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September 8, 2006

Category Theory and Philosophy

Posted by David Corfield

Bob Coecke wrote:

I strongly believe that the categorical approach provides the appropriate framework for a profound structural analysis for quantum theory, a currently lacking prerequisite for a decent philosophical analysis.

A couple of comments earlier, I had written:

Perhaps good things in the interpretation of Quantum mechanics are at last beginning to happen. It would be interesting to know what posterity had to say about the long period between its first appearance and its proper interpretation. There’s a philosopher of science, Michael Friedman, whose work I like very much, who sees advances in philosophy and mathematical science happening hand-in-hand. Whereas Newton led to Kant, and Einstein to the Vienna Circle, he feels that QM has never been philosophically worked over properly. For more on this see my paper.

Putting Bob and Friedman together, you could hardly miss the idea that the next revolution in philosophy should see category theory take a central place, just as logic did for the Vienna Circle in the 1920s and 30s.

But I’ve always been rather wary of the idea that some or other formal apparatus is going to act as a magic tool in the resolution of philosophical problems. Throughout my career as a philosopher I have frequently had the thought “I don’t see why you think a formal treatment of X is the right way to talk about X, but if you are going to do so why not use a proper formalism like category theory.” Presumably none of us here think category theory will help us much with a theory of justice or of history. On the other hand, as well as the ontology of physics, Mike Johnson’s category theoretic approach to databases give us a sense of what it can achieve at the level of everyday ontology. And I’d imagine it could help in statistics and probability. (For a recent attempt in statistics, see Peter McCullagh What is a statistical model? Ann. Stat. 30(5), 2002.)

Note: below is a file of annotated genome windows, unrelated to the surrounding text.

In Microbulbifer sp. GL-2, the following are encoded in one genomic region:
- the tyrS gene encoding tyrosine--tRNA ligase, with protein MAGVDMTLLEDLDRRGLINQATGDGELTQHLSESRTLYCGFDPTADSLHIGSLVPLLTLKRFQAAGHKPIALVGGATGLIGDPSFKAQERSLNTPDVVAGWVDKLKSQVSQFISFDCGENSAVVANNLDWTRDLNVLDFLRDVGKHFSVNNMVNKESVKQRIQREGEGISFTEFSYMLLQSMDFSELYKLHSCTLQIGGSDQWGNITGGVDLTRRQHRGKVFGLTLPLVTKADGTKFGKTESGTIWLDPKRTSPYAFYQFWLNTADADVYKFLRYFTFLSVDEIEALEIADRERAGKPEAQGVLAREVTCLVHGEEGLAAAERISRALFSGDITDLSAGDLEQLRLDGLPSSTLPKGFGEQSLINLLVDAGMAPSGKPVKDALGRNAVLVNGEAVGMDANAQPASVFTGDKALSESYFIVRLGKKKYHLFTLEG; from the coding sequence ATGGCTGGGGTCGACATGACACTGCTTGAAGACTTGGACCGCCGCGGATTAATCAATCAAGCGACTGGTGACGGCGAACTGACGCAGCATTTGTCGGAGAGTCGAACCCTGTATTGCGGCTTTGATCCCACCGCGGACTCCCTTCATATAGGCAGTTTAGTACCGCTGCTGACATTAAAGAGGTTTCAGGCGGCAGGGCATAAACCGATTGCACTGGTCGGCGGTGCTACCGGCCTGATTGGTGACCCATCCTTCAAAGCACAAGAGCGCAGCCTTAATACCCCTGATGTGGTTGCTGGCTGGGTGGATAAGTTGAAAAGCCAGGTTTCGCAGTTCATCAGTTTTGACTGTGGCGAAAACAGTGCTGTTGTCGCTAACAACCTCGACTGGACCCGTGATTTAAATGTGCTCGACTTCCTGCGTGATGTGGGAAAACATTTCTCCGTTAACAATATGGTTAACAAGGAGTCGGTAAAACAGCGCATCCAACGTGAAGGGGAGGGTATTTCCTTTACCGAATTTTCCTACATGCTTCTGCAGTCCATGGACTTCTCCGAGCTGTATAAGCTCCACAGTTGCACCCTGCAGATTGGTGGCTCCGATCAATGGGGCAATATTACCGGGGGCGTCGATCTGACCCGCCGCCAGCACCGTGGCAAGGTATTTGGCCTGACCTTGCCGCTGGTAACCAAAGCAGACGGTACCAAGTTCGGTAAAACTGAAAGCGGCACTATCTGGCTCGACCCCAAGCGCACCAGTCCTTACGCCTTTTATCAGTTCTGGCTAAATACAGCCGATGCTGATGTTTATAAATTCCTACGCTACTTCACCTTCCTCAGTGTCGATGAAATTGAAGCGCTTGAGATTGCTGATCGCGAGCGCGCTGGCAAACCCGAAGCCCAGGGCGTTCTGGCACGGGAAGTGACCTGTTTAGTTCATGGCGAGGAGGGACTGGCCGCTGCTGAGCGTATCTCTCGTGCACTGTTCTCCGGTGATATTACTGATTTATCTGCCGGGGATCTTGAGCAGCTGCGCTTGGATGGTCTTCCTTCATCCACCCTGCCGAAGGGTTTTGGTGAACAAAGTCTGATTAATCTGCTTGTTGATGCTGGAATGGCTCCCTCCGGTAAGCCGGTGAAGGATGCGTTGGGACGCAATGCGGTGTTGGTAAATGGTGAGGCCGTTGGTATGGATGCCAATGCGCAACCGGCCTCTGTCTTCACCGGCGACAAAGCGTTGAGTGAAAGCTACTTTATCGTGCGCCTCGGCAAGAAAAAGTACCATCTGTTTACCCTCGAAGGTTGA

So category theory is to feature prominently in the new philosophy, but, as Friedman’s examples make clear, it’s not just the taking on of a new mathematical language that constitutes a radical shift in philosophy. I’m not looking for an analytic philosophy Mark II.

Posted at September 8, 2006 8:33 AM UTC

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3 Comments & 1 Trackback

Re: Category Theory and Philosophy

It appears that there is now a Java application, Entity Attribute Sketch Implementation Kit, to help you with your database ontology.

If anyone knows how essential Censov’s use of category theory was to show that the Fisher information metric is the only sensible one to place on a statistical manifold, I’d be grateful to hear from them. This metric is the only Riemannian metric invariant under congruent embeddings by a Markov morphism. What this amounts to is requiring that the effect of re-partitioning an event space on a probability distribution be sensible. Presumably some kind of limits were used to get at the fine-graining.

Posted by: David Corfield on September 11, 2006 9:28 AM | Permalink | Reply to this

Re: Category Theory and Philosophy

To David:

Chentsov’s proof (the one in his book) doesn’t rely that heavily on category theory, it’s just phrased in category-theoretic language.

You can find a “bare bones” version of the proof in a paper by L. L. Campbell. I believe the title of the paper is “An extended Cencov characterization of the information metric.”

Not sure what you mean about limits.

Posted by: Travis Tambone on September 21, 2006 12:27 AM | Permalink | Reply to this

Re: Category Theory and Philosophy

Travis, thanks very much for that. By limits I meant them in the category theoretic sense.

If you’re interested in the next stage after Campbell, see Section 6 ‘Axiomatic Geometry for Conditional Models’ of Guy Lebanon’s thesis.

Posted by: David Corfield on September 21, 2006 8:54 AM | Permalink | Reply to this
Read the post What Can Category Theory Do For Philosophy?
Weblog: The n-Category Café
Excerpt: A possible philosophical meeting on category theory
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